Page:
Date of Award
Open Access Thesis
Medical Doctor (MD)
Matthew R. Grossman, MD
NEONATAL ABSTINENCE SYNDROME: A RETROSPECTIVE REVIEW OF CLONIDINE AS AN ADJUNCT TO OPIOD TREATMENT. Joanna J. Schatz (Sponsored by Matthew R. Grossman). Department of Pediatrics, Yale University, School of Medicine, New Haven, CT. This was a retrospective medical record review of treatment for neonatal abstinence syndrome (NAS) due to in utero exposure to opioids. The purpose of our study was to determine if there was a difference in the duration of treatment between infants who received morphine alone compared to infants who were treated with both morphine and clonidine. We hypothesized that there would be a decrease in the duration of treatment in infants treated with both morphine and clonidine compared to infants treated with morphine alone. The primary outcome was duration of treatment for NAS. Medical records of infants born at Yale New Haven Hospital (YNHH) between January 2003 and December 2009 were reviewed. 117 infants met the inclusion criteria. 59 were treated with morphine, and 58 were treated with morphine and clonidine. The mean length of stay of infants treated with morphine and clonidine was significantly shorter than the mean length of stay of infants treated with morphine alone, 19.57 days (SD 9.896) and 25.14 days (SD 12.738) respectively (p<0.05). Both groups were similar with regard to infant demographic factors, and there was no significant difference in the maximum dose of diluted morphine in either treatment group (P=0.410). These results suggest that infants treated with morphine and clonidine for NAS have decreased lengths of pharmacotherapy compared to infants treated with morphine alone.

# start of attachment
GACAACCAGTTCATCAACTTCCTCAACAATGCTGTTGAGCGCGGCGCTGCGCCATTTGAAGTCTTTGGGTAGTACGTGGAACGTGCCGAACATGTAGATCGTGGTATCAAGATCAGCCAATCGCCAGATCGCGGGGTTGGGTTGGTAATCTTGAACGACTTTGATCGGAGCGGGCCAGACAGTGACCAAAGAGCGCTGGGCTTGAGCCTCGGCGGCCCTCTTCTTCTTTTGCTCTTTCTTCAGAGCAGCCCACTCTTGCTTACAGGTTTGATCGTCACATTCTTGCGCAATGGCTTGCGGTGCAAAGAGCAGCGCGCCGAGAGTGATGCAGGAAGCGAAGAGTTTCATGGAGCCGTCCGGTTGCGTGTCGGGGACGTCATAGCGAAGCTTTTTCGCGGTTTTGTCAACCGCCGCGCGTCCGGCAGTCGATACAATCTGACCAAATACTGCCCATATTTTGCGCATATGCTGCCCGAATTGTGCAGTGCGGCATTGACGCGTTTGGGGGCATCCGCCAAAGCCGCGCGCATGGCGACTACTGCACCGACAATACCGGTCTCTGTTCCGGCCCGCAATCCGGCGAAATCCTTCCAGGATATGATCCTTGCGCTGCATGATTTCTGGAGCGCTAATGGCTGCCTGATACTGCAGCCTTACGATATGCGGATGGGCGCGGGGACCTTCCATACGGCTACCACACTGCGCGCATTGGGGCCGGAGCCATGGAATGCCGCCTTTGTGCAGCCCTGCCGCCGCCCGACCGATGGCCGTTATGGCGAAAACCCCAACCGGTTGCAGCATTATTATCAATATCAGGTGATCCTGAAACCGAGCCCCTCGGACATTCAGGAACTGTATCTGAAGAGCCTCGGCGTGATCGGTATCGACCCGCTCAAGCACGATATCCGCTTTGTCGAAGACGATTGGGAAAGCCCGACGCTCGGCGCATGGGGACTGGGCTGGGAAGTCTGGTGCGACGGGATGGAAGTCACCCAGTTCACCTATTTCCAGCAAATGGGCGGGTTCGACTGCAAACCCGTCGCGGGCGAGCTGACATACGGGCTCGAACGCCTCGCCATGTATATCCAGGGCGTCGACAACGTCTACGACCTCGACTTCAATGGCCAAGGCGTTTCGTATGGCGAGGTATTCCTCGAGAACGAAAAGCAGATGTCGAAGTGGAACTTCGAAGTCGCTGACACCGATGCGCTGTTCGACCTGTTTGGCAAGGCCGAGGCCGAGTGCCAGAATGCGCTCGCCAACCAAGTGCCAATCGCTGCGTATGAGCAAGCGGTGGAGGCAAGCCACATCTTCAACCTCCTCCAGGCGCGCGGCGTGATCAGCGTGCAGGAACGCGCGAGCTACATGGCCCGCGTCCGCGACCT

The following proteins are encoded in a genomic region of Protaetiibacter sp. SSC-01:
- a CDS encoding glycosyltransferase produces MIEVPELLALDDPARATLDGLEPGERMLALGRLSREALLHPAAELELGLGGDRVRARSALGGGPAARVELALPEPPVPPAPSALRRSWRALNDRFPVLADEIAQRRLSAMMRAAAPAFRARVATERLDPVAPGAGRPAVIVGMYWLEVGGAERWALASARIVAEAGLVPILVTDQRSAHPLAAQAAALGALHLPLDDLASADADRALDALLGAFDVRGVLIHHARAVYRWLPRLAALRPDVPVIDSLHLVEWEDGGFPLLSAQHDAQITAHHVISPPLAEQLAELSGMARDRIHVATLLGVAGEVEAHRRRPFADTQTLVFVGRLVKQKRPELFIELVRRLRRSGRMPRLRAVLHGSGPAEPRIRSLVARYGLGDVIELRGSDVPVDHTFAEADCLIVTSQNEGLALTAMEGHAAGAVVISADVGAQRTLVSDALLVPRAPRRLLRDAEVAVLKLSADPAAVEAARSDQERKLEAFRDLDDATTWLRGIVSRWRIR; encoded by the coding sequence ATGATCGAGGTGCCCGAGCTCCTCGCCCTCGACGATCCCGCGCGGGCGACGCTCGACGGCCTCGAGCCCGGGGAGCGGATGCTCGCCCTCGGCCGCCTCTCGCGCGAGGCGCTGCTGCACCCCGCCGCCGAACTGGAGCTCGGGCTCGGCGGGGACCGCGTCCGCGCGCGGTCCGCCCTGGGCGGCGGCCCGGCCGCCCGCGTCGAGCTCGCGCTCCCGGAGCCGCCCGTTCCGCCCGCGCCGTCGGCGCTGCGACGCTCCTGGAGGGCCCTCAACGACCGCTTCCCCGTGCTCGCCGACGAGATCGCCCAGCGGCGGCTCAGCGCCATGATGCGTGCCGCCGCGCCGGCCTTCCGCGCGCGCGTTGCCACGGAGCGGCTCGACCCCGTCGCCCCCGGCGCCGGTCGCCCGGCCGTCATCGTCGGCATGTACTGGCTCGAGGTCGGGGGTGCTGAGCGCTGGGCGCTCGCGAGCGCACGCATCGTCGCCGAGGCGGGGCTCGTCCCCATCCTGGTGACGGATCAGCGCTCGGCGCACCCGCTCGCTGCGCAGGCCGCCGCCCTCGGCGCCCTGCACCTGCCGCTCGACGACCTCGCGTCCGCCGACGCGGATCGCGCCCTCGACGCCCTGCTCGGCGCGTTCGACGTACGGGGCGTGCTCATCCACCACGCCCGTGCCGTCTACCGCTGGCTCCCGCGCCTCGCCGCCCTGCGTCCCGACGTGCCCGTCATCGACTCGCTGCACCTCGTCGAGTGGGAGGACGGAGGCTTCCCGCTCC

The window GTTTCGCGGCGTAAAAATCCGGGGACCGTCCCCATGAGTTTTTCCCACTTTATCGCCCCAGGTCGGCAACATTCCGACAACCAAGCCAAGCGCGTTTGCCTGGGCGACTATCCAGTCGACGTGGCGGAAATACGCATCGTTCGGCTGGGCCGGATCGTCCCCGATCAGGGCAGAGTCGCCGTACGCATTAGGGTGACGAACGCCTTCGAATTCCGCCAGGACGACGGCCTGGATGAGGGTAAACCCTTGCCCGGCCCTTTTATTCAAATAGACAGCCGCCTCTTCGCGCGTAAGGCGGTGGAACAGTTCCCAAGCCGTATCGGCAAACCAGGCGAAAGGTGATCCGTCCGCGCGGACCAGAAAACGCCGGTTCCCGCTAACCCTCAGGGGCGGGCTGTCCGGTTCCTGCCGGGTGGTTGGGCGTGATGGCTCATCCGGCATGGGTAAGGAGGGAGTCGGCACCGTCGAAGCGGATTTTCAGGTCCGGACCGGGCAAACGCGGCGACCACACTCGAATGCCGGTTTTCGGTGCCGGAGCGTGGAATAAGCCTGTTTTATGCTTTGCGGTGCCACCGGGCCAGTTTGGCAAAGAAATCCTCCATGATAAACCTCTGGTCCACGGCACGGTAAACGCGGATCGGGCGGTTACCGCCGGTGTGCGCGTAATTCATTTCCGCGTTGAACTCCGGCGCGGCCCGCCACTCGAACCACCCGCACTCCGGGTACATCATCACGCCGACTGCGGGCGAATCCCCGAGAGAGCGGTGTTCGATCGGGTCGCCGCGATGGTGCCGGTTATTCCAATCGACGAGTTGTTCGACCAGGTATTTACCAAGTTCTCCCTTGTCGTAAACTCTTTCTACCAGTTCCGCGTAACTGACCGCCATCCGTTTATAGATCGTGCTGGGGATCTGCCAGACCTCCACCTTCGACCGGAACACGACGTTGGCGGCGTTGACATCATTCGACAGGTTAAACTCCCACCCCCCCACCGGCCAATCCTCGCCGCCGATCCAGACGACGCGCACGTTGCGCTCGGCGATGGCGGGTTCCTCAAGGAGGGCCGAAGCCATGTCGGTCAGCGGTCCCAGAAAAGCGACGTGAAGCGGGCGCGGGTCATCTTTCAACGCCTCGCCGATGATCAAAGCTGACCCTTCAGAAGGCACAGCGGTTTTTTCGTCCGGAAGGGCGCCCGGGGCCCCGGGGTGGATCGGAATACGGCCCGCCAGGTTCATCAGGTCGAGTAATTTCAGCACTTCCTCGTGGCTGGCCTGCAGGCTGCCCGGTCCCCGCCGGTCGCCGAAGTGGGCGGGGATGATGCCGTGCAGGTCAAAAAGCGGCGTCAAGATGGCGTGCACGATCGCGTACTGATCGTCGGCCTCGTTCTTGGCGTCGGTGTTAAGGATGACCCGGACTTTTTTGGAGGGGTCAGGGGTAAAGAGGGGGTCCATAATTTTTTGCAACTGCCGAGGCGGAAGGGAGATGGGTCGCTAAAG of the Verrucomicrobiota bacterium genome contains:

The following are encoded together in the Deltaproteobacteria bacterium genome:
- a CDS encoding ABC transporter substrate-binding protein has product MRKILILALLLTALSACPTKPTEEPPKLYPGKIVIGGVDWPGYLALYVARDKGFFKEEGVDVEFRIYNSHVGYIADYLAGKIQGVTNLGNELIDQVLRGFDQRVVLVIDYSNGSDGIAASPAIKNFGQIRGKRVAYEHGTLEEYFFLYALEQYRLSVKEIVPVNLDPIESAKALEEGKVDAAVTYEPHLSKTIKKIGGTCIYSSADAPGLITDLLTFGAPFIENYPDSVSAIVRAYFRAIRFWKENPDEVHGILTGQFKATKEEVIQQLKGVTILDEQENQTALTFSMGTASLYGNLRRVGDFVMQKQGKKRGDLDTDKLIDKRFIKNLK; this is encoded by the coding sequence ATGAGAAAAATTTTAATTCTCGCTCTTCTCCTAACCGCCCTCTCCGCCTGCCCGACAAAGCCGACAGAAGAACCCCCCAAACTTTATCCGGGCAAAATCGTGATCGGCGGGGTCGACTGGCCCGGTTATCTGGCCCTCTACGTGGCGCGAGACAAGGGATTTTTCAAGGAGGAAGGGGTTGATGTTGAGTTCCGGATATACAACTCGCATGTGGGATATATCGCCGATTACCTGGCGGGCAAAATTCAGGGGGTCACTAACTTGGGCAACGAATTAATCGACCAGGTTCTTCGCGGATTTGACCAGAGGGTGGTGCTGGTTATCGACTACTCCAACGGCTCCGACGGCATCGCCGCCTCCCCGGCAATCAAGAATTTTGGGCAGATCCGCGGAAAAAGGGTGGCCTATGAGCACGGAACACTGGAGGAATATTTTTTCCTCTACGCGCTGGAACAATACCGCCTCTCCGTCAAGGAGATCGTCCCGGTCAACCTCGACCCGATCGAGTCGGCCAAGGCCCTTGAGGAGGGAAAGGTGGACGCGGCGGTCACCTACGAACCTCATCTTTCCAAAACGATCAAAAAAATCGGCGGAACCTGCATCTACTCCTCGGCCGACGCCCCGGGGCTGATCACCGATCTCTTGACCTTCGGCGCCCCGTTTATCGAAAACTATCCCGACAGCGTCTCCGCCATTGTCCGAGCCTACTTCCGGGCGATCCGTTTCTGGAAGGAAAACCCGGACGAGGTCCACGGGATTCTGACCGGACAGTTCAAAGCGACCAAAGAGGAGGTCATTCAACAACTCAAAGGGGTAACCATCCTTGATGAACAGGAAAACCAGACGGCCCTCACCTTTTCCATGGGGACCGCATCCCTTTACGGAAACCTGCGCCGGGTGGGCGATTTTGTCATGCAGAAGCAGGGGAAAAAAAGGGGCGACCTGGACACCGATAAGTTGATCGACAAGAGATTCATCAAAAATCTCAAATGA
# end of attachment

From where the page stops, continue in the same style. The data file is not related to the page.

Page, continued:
Schatz, Joanna, "Neonatal Abstinence Syndrome: A Retrospective Review of Clonidine as an Adjunct to Opioid Treatment" (2010). Yale Medicine Thesis Digital Library. 194.